In the Temple prison Hennequin made the acquaintance of William Sidney Smith (1764-1840), commodore, and later admiral, in the British navy who had been captured near Le Havre and would stage a daring escape two years later. After seeing Hennequin's sketches, Smith commissioned this large and exceptionally finished sheet dated 12 December 1796.(n.2) In a stone room with barred windows, Smith stands at the right, leaning casually against a stone plinth projecting the calm assurance of an aristocrat. Standing beside him is Mr Wright, his secretary, who accompanied him to prison. The seated man has been identified as François de Tromelin, a French émigré sought by the police who eluded detection by posing as Smith's Canadian servant, John Brownley.(n.3) Their situation at Temple was a considerable improvement to their treatment at the Abbaye prison where Smith had been kept in solitary confinement and Wright and 'Brownley' had been harshly treated.(n.4) A few weeks later, after accepting payment for the London drawing, Hennequin presented Smith with an additional sketch in which the commodore is shown seated, in profile, with a book in hand. The drawing is untraced, but known through an etching of 1797 by Maria Cosway.(n.5) Another treatment of a Revolution-era prison scene can be found in a group of works depicting the `Martyrs of Prairial`, an event of 1795, which has been dated by Benoit to Hennequin's last years.(n.6).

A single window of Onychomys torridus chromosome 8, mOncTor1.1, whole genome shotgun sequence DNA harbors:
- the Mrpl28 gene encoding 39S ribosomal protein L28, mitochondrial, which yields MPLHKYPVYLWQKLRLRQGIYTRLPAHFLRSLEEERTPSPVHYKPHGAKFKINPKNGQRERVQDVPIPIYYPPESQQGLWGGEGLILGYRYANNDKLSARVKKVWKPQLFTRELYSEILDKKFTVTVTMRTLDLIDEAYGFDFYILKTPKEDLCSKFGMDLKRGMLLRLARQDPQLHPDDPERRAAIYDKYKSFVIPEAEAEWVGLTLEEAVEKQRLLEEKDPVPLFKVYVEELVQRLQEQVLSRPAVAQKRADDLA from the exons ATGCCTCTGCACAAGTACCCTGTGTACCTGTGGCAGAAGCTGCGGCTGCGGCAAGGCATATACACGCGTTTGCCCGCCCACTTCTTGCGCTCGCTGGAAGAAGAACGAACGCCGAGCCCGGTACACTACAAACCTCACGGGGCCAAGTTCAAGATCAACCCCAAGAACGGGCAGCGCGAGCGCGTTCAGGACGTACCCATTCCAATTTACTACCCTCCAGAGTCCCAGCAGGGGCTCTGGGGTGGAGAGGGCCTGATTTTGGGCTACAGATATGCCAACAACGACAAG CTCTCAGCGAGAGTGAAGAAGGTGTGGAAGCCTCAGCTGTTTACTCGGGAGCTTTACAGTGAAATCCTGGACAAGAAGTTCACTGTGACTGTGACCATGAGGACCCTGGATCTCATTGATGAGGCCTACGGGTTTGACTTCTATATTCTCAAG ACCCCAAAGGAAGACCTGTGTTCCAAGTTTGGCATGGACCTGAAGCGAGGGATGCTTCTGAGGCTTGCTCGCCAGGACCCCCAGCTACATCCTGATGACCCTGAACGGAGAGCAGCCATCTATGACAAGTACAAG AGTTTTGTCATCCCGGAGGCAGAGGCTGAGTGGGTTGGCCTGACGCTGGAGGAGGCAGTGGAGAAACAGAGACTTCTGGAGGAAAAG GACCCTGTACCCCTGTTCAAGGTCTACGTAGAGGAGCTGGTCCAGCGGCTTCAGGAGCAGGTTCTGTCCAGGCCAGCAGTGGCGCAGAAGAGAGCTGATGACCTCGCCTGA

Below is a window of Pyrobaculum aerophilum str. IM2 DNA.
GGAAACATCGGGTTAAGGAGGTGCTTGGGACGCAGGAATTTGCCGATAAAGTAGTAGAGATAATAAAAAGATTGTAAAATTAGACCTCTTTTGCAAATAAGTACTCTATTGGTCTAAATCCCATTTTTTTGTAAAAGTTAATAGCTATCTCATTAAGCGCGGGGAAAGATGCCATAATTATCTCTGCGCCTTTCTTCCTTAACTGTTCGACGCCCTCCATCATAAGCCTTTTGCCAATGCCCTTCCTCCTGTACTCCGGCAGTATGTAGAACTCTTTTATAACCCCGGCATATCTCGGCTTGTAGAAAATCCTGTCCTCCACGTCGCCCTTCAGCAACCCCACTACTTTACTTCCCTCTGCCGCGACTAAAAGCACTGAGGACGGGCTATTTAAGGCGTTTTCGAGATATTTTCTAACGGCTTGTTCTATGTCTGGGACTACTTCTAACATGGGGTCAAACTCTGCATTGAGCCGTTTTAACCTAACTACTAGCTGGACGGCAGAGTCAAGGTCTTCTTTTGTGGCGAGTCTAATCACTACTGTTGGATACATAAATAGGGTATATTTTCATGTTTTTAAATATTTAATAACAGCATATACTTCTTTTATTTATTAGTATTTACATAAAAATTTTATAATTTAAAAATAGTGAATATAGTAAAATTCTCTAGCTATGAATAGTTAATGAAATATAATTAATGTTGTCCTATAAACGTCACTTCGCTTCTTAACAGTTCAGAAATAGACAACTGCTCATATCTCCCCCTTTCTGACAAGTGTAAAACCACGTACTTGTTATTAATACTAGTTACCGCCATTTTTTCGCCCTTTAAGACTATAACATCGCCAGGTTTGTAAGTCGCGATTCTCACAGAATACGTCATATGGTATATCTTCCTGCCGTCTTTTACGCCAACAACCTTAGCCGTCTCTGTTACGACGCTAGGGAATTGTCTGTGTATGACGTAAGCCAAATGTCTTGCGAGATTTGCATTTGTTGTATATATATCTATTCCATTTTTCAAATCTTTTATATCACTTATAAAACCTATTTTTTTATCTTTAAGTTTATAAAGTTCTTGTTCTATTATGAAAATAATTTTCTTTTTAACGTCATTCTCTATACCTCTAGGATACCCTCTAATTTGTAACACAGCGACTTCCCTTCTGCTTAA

Text by P. Stein, 2005 as cited above.

    1 J. Benoit, `Philippe-Auguste Hennequin, 1762-1833`, Paris, 1994, pp. 142-3, no.D.71.
    2 Hennequin recounts his impressions of the commodore and the circumstances of the commission in his `Mémoires`, 1933, pp.186-8.
    3 Benoit, 1994, op.cit., p.145, under no.D.73. See also P. Bordes, 'Les arts après la Terreur,
    Topino-Lebrun, Hennequin et la peinture politique sous le Directoire', `La Revue du Louvre
    et des Musées de France`, XXIX (1979, no.3), p.210 note 20.
    4 The episode of Smith's capture is recounted and various letters relating to the period of his incarceration reprinted in Lord Russell of Liverpool, `Knight of the Sword: The Life and Letters of Admiral Sir William Sidney Smith`, London, 1964, pp.51-63.
    5 Benoit, 1994, op.cit., p.230, no.G.5.
    6 Ibid., pp.211-14, nos D.306-D.308. Another version appeared on the market in 2001; see sale catalogue, Etude Tajan, Hôtel Drouot, Paris, 6 July 2001, lot 158.


  • Bibliography

    • Stein 2005 69 bibliographic details
  • Location

    Not on display (French Imp XVIIIc)

  • Exhibition history

    1964, BM, Recent Acquisitions, no.82
    2005/6 Nov-Jan, New York, Met Mus of Art, Clouet to Seurat/BM, no. 69
    2006 June-Oct, BM, Clouet to Seurat/BM, no. 69
    2016-17 Sept-Jan, BM, 'French Portrait Drawings' (no cat)

  • Subjects

  • Associated names

  • Acquisition name

  • Acquisition date


  • Acquisition notes

    This item has an uncertain or incomplete provenance for the years 1933-45. The British Museum welcomes information and assistance in the investigation and clarification of the provenance of all works during that era.

  • Department

    Prints & Drawings

  • Registration number


Sir Sidney Smith transferred from the Abbaye Prison to the tower of the Temple, Paris, 3rd July 1796; interior with three figures, one seated, two guards standing at the door beyond at l Pen and brown ink and grey wash


Sir Sidney Smith transferred from the Abbaye Prison to the tower of the Temple, Paris, 3rd July 1796; interior with three figures, one seated, two guards standing at the door beyond at l Pen and brown ink and grey wash